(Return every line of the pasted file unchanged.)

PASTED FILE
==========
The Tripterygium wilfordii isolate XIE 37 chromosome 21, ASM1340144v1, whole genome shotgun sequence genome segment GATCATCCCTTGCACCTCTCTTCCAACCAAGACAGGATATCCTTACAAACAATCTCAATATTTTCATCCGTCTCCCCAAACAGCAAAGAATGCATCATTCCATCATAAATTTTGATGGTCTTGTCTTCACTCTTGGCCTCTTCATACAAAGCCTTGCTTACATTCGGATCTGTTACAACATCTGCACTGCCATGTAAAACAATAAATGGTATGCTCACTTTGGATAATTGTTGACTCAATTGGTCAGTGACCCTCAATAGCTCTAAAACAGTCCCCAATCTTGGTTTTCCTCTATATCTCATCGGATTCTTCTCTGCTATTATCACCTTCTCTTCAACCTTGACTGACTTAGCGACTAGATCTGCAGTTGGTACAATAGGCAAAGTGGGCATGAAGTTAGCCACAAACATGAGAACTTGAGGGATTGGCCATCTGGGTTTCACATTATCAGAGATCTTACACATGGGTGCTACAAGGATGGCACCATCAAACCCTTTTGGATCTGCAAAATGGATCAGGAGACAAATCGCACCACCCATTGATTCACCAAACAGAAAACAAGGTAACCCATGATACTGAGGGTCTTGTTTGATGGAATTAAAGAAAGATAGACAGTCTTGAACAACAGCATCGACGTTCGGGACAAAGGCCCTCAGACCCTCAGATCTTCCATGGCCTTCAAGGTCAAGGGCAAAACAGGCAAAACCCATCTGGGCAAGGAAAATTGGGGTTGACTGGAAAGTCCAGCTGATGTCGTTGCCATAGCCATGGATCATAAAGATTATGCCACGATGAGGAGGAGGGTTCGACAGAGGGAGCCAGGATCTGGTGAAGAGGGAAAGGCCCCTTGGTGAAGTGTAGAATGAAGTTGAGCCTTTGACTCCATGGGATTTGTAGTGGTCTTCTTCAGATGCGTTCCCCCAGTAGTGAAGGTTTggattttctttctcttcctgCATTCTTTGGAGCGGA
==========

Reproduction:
The Tripterygium wilfordii isolate XIE 37 chromosome 21, ASM1340144v1, whole genome shotgun sequence genome segment GATCATCCCTTGCACCTCTCTTCCAACCAAGACAGGATATCCTTACAAACAATCTCAATATTTTCATCCGTCTCCCCAAACAGCAAAGAATGCATCATTCCATCATAAATTTTGATGGTCTTGTCTTCACTCTTGGCCTCTTCATACAAAGCCTTGCTTACATTCGGATCTGTTACAACATCTGCACTGCCATGTAAAACAATAAATGGTATGCTCACTTTGGATAATTGTTGACTCAATTGGTCAGTGACCCTCAATAGCTCTAAAACAGTCCCCAATCTTGGTTTTCCTCTATATCTCATCGGATTCTTCTCTGCTATTATCACCTTCTCTTCAACCTTGACTGACTTAGCGACTAGATCTGCAGTTGGTACAATAGGCAAAGTGGGCATGAAGTTAGCCACAAACATGAGAACTTGAGGGATTGGCCATCTGGGTTTCACATTATCAGAGATCTTACACATGGGTGCTACAAGGATGGCACCATCAAACCCTTTTGGATCTGCAAAATGGATCAGGAGACAAATCGCACCACCCATTGATTCACCAAACAGAAAACAAGGTAACCCATGATACTGAGGGTCTTGTTTGATGGAATTAAAGAAAGATAGACAGTCTTGAACAACAGCATCGACGTTCGGGACAAAGGCCCTCAGACCCTCAGATCTTCCATGGCCTTCAAGGTCAAGGGCAAAACAGGCAAAACCCATCTGGGCAAGGAAAATTGGGGTTGACTGGAAAGTCCAGCTGATGTCGTTGCCATAGCCATGGATCATAAAGATTATGCCACGATGAGGAGGAGGGTTCGACAGAGGGAGCCAGGATCTGGTGAAGAGGGAAAGGCCCCTTGGTGAAGTGTAGAATGAAGTTGAGCCTTTGACTCCATGGGATTTGTAGTGGTCTTCTTCAGATGCGTTCCCCCAGTAGTGAAGGTTTggattttctttctcttcctgCATTCTTTGGAGCGGA